Then came the second bombshell – their baby would be removed at birth. Once again, social workers believed her learning difficulties could lead to the baby suffering ‘emotional harm’.

‘It was as if I didn’t matter as a father,’ recalls Mark.

‘By stopping our wedding, social workers had taken away my rights as the baby’s dad. The fact that I would always be there to look after Ben as well didn’t seem to make any difference.’

He now believes that Fife social services had made up their minds that Kerry would not be able to keep the baby even before they had assessed her as a parent.

Because of this, days later the couple made the heart-wrenching decision to flee the UK and go to Ireland because they believed Irish social workers would prove more sympathetic.

And also, his own take on the story: “Too stupid” family reunited in Ireland

Still, the facts as presented do raise an awful lot of concern. Kerry supposedly had mild learning difficulties, but despite having worked successfully as a childcare assistant at a local school, social workers deemed her unfit to look after her own child. They also seemed to be treating the case as if it consisted of a lone parent with intellectual disabilities, not as a committed couple in which only one party had any impairment. When they arrived in Ireland and Kerry gave birth, social services removed the baby and reunited only Kerry with Ben two weeks later, expecting her to prove herself to them on her own, rather than as she would be living, with her partner. Of course, there would be times when she would be left alone with the baby, but these would not be all the time when her husband was not around, as she would likely have friends with their own babies who would be able to give her some support.

Walking is Overrated: Government bullying must stop

I’ll say it again: everyone does it. Disability support funding is limited, and the constraints around it are incredibly restrictive. For many parents of children with significant disabilities, it means they are unable to work, as they spend most of their time supporting their kid. Of course they’re going to attempt to get a small amount of compensation for this work – in this case, $40,000 over 8 years, of money that they were entitled to anyway. Yet the Ministry sees fit to chase them down and slam them with 5 months home detention.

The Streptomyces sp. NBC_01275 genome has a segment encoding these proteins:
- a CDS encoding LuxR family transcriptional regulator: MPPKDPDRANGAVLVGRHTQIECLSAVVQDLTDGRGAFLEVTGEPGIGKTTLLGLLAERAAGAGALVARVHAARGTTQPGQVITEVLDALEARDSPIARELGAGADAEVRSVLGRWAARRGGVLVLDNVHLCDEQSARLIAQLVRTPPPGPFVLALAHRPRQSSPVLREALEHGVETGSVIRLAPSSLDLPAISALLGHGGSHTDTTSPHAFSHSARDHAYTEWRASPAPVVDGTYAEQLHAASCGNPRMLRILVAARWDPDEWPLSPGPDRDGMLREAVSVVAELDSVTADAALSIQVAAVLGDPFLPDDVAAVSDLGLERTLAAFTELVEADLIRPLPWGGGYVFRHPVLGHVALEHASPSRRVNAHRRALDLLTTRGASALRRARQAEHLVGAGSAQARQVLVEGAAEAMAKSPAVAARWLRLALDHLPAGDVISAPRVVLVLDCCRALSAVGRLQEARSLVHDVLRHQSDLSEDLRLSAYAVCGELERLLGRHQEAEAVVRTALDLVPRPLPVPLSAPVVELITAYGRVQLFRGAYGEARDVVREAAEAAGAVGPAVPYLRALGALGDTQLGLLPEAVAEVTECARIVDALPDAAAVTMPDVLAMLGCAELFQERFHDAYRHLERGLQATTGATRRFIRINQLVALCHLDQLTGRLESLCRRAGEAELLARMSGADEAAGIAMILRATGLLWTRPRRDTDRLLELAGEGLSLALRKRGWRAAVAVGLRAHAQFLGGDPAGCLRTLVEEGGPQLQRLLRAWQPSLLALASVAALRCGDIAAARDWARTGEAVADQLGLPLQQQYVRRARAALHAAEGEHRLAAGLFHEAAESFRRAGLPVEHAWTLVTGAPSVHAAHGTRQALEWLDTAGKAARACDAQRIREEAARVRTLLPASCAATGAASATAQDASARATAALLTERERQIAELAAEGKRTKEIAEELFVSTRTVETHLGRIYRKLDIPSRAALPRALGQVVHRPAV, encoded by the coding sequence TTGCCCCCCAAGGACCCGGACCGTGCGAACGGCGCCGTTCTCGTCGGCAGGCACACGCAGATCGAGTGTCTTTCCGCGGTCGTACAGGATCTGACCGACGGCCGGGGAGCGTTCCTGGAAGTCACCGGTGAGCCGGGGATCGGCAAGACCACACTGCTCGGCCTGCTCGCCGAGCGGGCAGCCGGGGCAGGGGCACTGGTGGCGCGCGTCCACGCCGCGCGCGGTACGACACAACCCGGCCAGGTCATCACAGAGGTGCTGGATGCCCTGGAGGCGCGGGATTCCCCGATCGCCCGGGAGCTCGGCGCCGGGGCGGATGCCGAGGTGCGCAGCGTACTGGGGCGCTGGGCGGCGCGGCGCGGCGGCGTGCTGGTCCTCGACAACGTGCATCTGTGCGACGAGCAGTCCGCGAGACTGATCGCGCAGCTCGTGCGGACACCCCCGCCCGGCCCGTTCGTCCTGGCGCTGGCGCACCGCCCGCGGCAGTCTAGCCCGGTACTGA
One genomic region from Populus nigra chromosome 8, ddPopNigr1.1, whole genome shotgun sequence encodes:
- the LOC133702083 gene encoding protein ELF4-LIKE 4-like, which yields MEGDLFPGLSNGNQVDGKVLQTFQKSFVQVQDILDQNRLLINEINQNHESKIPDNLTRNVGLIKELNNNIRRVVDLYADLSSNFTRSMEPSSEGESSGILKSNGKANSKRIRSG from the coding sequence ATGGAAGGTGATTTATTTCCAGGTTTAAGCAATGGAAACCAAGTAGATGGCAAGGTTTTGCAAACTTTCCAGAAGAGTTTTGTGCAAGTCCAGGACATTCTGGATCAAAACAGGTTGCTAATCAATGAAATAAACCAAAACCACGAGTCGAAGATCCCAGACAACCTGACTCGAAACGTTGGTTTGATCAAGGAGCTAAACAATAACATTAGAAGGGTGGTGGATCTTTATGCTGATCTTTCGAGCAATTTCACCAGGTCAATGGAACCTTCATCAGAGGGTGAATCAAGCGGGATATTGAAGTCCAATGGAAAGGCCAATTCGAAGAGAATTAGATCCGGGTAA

The Guardian: The new anorexics: big increase in eating disorders among women over 30

Dr Adrienne Key, the lead clinician for eating disorders treatment at the Priory clinic in Roehampton, south-west London, said: “In the last 18 months I’ve seen 10 women in their mid to late-30s, mainly with bulimia, who have had a baby in the previous few years and have had increased body dissatisfaction. They start dieting but then try more drastic measures such as skipping meals or going on these strange protein, no-carbs diets, and then their starvation triggers the biology of an eating disorder.”

msnbc.com: Minorities get less treatment for their pain

A recent study by Green of 200 chronic pain patients in the University of Michigan health system found that black patients were prescribed fewer pain medications than whites and that women were given weaker pain medications than men were given. The research published in the Journal of Pain showed that, on average, a minority pain patient would be prescribed 1.8 pain medications compared to 2.6 drugs for non-minority sufferers.

OHS Canada: Employers may be legally on the hook for mental injury

Kathy Jurgens, program manager for Mental Health Works, a corporate training program offered by the Canadian Mental Health Association in Toronto, says that a changing view of the workplace is allowing the concept of psychological safety to take hold.

“If you think of the younger generation, they have different expectations of what work means to them and what they’re willing to engage in for a paycheque,” she points out, adding that younger workers are less likely to accept a workplace that expects chronic overtime and unreasonable demands. “I think it’s long overdue,” Jurgens says of the current approach to psychological safety, suggesting that mental injury in the workplace has been a problem for hundreds of years.

If you’re on Delicious, feel free to tag entries ‘disfem’ or ‘disfeminists,’ or ‘for:feminists’ to bring them to our attention! Link recommendations can also be emailed to recreading at disabledfeminists dot com. Please note if you would like to be credited, and under what name/site.

Death: Paul Steven Miller

I’m going to copy the email I just received from Disability Rights International:

It is with great sadness, that we at Disability Rights International (DRI) mourn the death of Paul Steven Miller, a former DRI board member and a legend in the disability rights movement in the United States. Paul died at his home on October 19, 2010, following a long illness, surrounded by his family and friends.

Born with achondroplasia, a genetic condition that results in dwarfism, Paul graduated from Harvard Law School in 1986 – several years before the passage of the Americans with Disabilities Act of 1990 – and experienced firsthand the need for such legal protections when 45 law firms rejected him during his employment search, with one member of a firm telling him the reason: Their clients would think that they were running a “circus freak show.” But despite facing such overt discrimination in his early career, Paul became an internationally acclaimed expert in discrimination and disability law and was the trusted advisor on these issues to Presidents Clinton and Obama.